Germany's support for Georgia's membership in NATO, should ring hollow
in light of their previous actions. President Saakashvili should also
bear in mind that Merkel's predecessor, Gerhard Schroder, is now a
Gazprom employee who described President Putin as a "flawless democrat"
while occupying the chancellery.
did not mislead Europe at the Bucharest Summit with regard to its
aggressive intentions toward Georgia and Ukraine. For the first time
since the NRC was created in 2002, President Vladimir Putin attended
the annual NATO summit, primarily to intimidate and threaten Georgia
and Ukraine. He even threatened to aim nuclear missiles at Ukraine if
it sought NATO membership.
NRC was created in 2002 to "serve as the principal structure and venue
for advancing the relationship between NATO and Russia."
Russia's invasion of a sovereign nation with clear Euro-Atlantic
aspirations stands in complete violation of the spirit and principles
of the NRC. Merely suspending its meetings do not go far enough, and
Russia has already responded by cutting off all military cooperation
with NATO. Combined with the European Union's economic clout, NATO has
the political and military wherewithal to matter in this conflict.
Russia must be given the message that NATO unequivocally supports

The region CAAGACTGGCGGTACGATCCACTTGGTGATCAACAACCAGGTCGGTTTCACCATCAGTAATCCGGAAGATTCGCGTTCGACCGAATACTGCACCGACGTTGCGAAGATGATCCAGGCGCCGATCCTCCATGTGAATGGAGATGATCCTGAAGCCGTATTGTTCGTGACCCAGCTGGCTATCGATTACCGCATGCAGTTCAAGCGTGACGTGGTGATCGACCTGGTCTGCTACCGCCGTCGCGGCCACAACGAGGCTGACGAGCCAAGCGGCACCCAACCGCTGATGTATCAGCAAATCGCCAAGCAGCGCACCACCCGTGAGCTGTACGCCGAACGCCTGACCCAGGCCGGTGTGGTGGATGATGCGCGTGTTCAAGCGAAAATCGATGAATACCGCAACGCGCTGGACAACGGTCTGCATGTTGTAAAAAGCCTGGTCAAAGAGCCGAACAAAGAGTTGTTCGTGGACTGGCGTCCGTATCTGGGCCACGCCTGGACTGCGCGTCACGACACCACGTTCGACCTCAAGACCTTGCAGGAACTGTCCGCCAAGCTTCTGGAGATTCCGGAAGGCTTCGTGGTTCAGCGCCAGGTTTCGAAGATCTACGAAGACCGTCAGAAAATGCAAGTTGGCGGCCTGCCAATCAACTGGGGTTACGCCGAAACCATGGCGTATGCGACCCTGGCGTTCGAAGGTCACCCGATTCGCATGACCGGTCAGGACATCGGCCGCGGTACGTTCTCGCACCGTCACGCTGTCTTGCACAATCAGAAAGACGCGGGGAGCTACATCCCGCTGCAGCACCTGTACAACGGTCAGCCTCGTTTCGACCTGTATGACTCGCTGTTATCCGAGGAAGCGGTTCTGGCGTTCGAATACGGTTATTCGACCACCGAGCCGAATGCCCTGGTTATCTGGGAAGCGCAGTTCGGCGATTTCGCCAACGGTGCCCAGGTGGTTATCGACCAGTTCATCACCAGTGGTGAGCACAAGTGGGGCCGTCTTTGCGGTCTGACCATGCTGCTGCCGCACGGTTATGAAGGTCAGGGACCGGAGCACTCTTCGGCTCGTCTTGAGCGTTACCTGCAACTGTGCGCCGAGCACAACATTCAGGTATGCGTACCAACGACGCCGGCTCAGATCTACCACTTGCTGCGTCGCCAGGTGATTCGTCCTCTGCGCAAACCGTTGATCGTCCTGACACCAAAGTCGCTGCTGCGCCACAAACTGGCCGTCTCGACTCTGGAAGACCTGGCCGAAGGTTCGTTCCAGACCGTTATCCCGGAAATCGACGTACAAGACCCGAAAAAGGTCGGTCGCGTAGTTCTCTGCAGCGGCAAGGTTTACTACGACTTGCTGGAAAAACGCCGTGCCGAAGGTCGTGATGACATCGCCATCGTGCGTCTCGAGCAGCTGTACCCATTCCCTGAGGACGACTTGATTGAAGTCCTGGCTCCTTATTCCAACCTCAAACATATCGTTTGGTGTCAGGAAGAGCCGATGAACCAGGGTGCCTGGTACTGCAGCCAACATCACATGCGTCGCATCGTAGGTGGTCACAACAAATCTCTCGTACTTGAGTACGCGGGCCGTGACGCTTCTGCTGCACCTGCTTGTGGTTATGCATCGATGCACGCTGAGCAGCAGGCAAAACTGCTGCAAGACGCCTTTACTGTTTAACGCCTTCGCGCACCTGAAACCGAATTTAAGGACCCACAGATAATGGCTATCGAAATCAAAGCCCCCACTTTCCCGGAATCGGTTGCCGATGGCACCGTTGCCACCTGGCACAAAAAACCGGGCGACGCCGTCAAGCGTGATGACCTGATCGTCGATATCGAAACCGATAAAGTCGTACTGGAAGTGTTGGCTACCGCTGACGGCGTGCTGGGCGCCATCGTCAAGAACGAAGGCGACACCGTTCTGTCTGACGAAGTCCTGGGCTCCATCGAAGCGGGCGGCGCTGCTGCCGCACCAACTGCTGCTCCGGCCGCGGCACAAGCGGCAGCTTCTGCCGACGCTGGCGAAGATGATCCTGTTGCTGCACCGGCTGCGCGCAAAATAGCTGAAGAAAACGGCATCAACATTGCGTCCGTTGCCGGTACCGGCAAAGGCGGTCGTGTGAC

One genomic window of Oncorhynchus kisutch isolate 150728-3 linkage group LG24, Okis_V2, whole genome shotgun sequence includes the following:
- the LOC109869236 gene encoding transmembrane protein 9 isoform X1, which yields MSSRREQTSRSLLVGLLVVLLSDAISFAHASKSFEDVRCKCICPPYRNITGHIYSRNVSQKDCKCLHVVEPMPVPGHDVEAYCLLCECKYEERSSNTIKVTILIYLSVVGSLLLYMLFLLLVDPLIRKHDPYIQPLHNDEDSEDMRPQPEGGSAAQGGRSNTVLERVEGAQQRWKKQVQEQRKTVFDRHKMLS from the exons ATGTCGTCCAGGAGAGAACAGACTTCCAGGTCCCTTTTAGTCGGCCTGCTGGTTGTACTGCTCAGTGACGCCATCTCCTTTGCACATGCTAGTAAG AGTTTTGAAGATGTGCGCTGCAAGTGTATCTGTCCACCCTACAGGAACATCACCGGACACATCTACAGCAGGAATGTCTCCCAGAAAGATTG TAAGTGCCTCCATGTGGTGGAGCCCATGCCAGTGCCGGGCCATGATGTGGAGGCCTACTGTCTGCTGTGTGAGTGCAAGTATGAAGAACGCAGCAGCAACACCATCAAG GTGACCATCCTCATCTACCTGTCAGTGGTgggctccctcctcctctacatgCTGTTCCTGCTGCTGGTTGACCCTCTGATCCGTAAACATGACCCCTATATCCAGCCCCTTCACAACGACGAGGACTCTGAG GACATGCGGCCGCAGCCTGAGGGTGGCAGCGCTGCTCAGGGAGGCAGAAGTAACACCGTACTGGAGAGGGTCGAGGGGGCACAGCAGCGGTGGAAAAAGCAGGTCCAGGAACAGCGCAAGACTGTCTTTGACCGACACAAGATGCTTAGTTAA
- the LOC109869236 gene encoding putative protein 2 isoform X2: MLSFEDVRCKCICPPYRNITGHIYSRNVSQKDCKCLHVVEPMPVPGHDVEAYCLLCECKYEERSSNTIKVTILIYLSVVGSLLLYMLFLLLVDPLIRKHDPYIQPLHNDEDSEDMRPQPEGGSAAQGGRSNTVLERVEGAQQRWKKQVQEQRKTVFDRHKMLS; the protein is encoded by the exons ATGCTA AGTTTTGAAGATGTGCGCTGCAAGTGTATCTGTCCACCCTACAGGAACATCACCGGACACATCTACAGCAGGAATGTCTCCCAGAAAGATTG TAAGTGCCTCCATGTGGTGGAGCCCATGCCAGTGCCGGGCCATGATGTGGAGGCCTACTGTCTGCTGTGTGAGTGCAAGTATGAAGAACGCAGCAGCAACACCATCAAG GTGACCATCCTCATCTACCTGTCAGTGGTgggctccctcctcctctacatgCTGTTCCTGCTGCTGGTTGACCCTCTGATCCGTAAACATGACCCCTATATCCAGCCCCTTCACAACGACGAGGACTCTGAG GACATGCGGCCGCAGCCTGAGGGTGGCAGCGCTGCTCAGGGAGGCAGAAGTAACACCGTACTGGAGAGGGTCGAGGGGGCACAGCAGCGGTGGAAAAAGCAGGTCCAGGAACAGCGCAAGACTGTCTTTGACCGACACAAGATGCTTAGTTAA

Georgia in this crisis and that its actions will not be tolerated. This
must be done by accelerating Georgian and Ukrainian accession to the
MAP and rejecting the continued use of Russian troops as peacekeepers
in the region.
The West must also take the following additional measures:
new, international peacekeeping force must be created to preside over
South Ossetia, probably under the supervision of the Organization for
Security and Cooperation in Europe;
- Russian troops must not be allowed on sovereign Georgian territory; and
- The West must collectively offer resources and aid to Georgia as it rebuilds its damaged infrastructure.
Russia's Geo-Strategic Ambitions
Secretary of State Condoleezza Rice is correct that Russia's reputation
on the international stage has been badly damaged by this crisis as
well as its failure to adhere to the agreed upon cease-fire. However,
it is unlikely that Moscow cared much about its reputation when it
engaged in this old-fashioned big-power politics. Moscow has provoked a
confrontation with Europe and America in Georgia, and it is one that
cannot be ignored or go unpunished. It is true that Washington has
important goals to achieve elsewhere in the world that would benefit
from Moscow's cooperation. However, it is improbable that the United
States can count on Russian cooperation, especially if Russian national
interest is not explicitly involved. In both its symbolism and reality,
the war in Georgia is a signal of Russia's geo-strategic ambitions and
a preview of what the West can expect from Moscow in the future.
Minister of Defense Franz-Josef Jung stated in February 2008: "NATO is
not only a military alliance. It was and still is a community based on
values. Our door is open to those who are prepared to adopt the
principles that govern our Alliance."
Jung, "The World in Disarray—Shifting Powers, Lack of Strategies,"
Munich Conference on Security Policy, February 8, 2008, at www.securityconference.de/konferenzen/rede.php?menu_
2008=&menu_konferenzen=&sprache=en&id=203 (March 17, 2008).